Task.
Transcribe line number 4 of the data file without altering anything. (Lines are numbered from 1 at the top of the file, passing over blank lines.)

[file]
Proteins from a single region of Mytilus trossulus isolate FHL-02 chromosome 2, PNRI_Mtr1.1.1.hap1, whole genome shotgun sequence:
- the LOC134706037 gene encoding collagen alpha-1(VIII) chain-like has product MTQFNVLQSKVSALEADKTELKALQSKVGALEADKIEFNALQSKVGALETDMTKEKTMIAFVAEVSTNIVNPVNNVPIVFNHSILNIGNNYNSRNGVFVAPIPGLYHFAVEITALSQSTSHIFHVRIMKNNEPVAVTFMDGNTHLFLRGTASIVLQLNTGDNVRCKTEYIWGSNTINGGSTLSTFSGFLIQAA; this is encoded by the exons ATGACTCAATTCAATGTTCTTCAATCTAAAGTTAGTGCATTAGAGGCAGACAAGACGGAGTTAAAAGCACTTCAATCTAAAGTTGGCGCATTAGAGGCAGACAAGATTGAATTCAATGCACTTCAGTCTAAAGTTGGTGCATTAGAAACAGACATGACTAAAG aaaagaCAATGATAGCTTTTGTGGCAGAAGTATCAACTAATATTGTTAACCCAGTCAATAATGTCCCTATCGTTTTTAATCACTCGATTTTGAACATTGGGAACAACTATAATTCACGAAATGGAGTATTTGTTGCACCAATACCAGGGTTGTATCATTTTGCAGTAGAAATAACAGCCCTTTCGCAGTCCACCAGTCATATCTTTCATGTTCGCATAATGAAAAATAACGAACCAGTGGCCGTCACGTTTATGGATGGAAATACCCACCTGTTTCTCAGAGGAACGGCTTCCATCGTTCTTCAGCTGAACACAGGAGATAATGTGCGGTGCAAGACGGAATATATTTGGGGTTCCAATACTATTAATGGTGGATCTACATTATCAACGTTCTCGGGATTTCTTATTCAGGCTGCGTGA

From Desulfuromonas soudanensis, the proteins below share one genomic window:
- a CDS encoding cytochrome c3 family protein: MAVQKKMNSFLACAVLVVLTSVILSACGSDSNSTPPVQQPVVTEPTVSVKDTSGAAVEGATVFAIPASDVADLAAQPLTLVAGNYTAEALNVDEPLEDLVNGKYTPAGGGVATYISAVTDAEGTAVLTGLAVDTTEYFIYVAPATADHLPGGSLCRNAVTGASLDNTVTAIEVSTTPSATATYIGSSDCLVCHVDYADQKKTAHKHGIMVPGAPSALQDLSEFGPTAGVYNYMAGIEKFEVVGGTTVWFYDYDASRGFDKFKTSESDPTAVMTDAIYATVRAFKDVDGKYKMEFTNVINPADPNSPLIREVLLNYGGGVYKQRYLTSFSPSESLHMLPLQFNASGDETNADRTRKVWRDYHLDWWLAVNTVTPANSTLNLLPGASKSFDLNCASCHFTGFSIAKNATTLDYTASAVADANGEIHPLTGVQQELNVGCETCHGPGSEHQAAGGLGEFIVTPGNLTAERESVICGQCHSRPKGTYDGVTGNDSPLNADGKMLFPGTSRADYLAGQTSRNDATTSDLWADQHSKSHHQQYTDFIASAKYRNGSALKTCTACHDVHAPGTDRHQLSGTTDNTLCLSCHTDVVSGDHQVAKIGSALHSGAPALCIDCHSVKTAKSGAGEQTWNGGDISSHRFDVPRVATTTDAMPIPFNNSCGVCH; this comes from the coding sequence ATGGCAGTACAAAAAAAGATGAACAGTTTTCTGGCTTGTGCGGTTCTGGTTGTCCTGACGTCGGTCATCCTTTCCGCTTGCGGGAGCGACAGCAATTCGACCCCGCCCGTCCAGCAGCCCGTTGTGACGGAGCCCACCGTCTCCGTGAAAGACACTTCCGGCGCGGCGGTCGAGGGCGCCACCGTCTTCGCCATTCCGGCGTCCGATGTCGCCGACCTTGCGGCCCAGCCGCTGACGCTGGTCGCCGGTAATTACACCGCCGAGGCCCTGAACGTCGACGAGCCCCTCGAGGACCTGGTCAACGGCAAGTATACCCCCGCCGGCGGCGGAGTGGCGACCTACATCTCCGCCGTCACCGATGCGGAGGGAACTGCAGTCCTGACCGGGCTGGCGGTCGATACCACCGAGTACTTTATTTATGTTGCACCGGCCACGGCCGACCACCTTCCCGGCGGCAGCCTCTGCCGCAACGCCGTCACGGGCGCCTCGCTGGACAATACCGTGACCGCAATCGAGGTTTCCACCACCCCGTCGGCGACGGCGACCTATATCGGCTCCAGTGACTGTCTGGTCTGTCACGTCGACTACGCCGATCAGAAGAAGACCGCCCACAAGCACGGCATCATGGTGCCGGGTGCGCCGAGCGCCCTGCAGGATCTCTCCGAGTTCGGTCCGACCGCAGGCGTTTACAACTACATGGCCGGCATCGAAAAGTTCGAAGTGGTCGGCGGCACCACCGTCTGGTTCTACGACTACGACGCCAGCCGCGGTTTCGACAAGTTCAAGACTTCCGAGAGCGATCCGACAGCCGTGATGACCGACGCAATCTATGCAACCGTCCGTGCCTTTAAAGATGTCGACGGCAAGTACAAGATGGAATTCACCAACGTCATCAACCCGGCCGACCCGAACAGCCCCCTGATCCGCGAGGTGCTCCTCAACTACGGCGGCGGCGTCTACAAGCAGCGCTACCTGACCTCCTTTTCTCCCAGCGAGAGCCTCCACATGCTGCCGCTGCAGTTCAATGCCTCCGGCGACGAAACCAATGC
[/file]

- a CDS encoding cytochrome c3 family protein: MAVQKKMNSFLACAVLVVLTSVILSACGSDSNSTPPVQQPVVTEPTVSVKDTSGAAVEGATVFAIPASDVADLAAQPLTLVAGNYTAEALNVDEPLEDLVNGKYTPAGGGVATYISAVTDAEGTAVLTGLAVDTTEYFIYVAPATADHLPGGSLCRNAVTGASLDNTVTAIEVSTTPSATATYIGSSDCLVCHVDYADQKKTAHKHGIMVPGAPSALQDLSEFGPTAGVYNYMAGIEKFEVVGGTTVWFYDYDASRGFDKFKTSESDPTAVMTDAIYATVRAFKDVDGKYKMEFTNVINPADPNSPLIREVLLNYGGGVYKQRYLTSFSPSESLHMLPLQFNASGDETNADRTRKVWRDYHLDWWLAVNTVTPANSTLNLLPGASKSFDLNCASCHFTGFSIAKNATTLDYTASAVADANGEIHPLTGVQQELNVGCETCHGPGSEHQAAGGLGEFIVTPGNLTAERESVICGQCHSRPKGTYDGVTGNDSPLNADGKMLFPGTSRADYLAGQTSRNDATTSDLWADQHSKSHHQQYTDFIASAKYRNGSALKTCTACHDVHAPGTDRHQLSGTTDNTLCLSCHTDVVSGDHQVAKIGSALHSGAPALCIDCHSVKTAKSGAGEQTWNGGDISSHRFDVPRVATTTDAMPIPFNNSCGVCH; this comes from the coding sequence ATGGCAGTACAAAAAAAGATGAACAGTTTTCTGGCTTGTGCGGTTCTGGTTGTCCTGACGTCGGTCATCCTTTCCGCTTGCGGGAGCGACAGCAATTCGACCCCGCCCGTCCAGCAGCCCGTTGTGACGGAGCCCACCGTCTCCGTGAAAGACACTTCCGGCGCGGCGGTCGAGGGCGCCACCGTCTTCGCCATTCCGGCGTCCGATGTCGCCGACCTTGCGGCCCAGCCGCTGACGCTGGTCGCCGGTAATTACACCGCCGAGGCCCTGAACGTCGACGAGCCCCTCGAGGACCTGGTCAACGGCAAGTATACCCCCGCCGGCGGCGGAGTGGCGACCTACATCTCCGCCGTCACCGATGCGGAGGGAACTGCAGTCCTGACCGGGCTGGCGGTCGATACCACCGAGTACTTTATTTATGTTGCACCGGCCACGGCCGACCACCTTCCCGGCGGCAGCCTCTGCCGCAACGCCGTCACGGGCGCCTCGCTGGACAATACCGTGACCGCAATCGAGGTTTCCACCACCCCGTCGGCGACGGCGACCTATATCGGCTCCAGTGACTGTCTGGTCTGTCACGTCGACTACGCCGATCAGAAGAAGACCGCCCACAAGCACGGCATCATGGTGCCGGGTGCGCCGAGCGCCCTGCAGGATCTCTCCGAGTTCGGTCCGACCGCAGGCGTTTACAACTACATGGCCGGCATCGAAAAGTTCGAAGTGGTCGGCGGCACCACCGTCTGGTTCTACGACTACGACGCCAGCCGCGGTTTCGACAAGTTCAAGACTTCCGAGAGCGATCCGACAGCCGTGATGACCGACGCAATCTATGCAACCGTCCGTGCCTTTAAAGATGTCGACGGCAAGTACAAGATGGAATTCACCAACGTCATCAACCCGGCCGACCCGAACAGCCCCCTGATCCGCGAGGTGCTCCTCAACTACGGCGGCGGCGTCTACAAGCAGCGCTACCTGACCTCCTTTTCTCCCAGCGAGAGCCTCCACATGCTGCCGCTGCAGTTCAATGCCTCCGGCGACGAAACCAATGC